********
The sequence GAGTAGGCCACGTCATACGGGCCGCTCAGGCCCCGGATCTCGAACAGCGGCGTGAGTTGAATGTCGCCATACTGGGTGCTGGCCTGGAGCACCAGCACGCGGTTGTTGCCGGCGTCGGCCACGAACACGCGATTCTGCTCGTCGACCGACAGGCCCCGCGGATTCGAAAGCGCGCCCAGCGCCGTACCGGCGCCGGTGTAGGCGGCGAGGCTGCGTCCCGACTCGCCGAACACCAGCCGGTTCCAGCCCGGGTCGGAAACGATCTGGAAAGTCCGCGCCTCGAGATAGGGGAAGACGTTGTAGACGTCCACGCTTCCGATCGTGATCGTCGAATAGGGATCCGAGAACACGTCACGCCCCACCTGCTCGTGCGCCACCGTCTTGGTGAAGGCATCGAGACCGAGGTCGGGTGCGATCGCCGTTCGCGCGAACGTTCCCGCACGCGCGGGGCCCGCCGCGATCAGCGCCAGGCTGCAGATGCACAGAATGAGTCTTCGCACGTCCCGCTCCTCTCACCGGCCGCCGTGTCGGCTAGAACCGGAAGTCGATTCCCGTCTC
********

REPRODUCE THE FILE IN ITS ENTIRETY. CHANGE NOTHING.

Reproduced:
The sequence GAGTAGGCCACGTCATACGGGCCGCTCAGGCCCCGGATCTCGAACAGCGGCGTGAGTTGAATGTCGCCATACTGGGTGCTGGCCTGGAGCACCAGCACGCGGTTGTTGCCGGCGTCGGCCACGAACACGCGATTCTGCTCGTCGACCGACAGGCCCCGCGGATTCGAAAGCGCGCCCAGCGCCGTACCGGCGCCGGTGTAGGCGGCGAGGCTGCGTCCCGACTCGCCGAACACCAGCCGGTTCCAGCCCGGGTCGGAAACGATCTGGAAAGTCCGCGCCTCGAGATAGGGGAAGACGTTGTAGACGTCCACGCTTCCGATCGTGATCGTCGAATAGGGATCCGAGAACACGTCACGCCCCACCTGCTCGTGCGCCACCGTCTTGGTGAAGGCATCGAGACCGAGGTCGGGTGCGATCGCCGTTCGCGCGAACGTTCCCGCACGCGCGGGGCCCGCCGCGATCAGCGCCAGGCTGCAGATGCACAGAATGAGTCTTCGCACGTCCCGCTCCTCTCACCGGCCGCCGTGTCGGCTAGAACCGGAAGTCGATTCCCGTCTC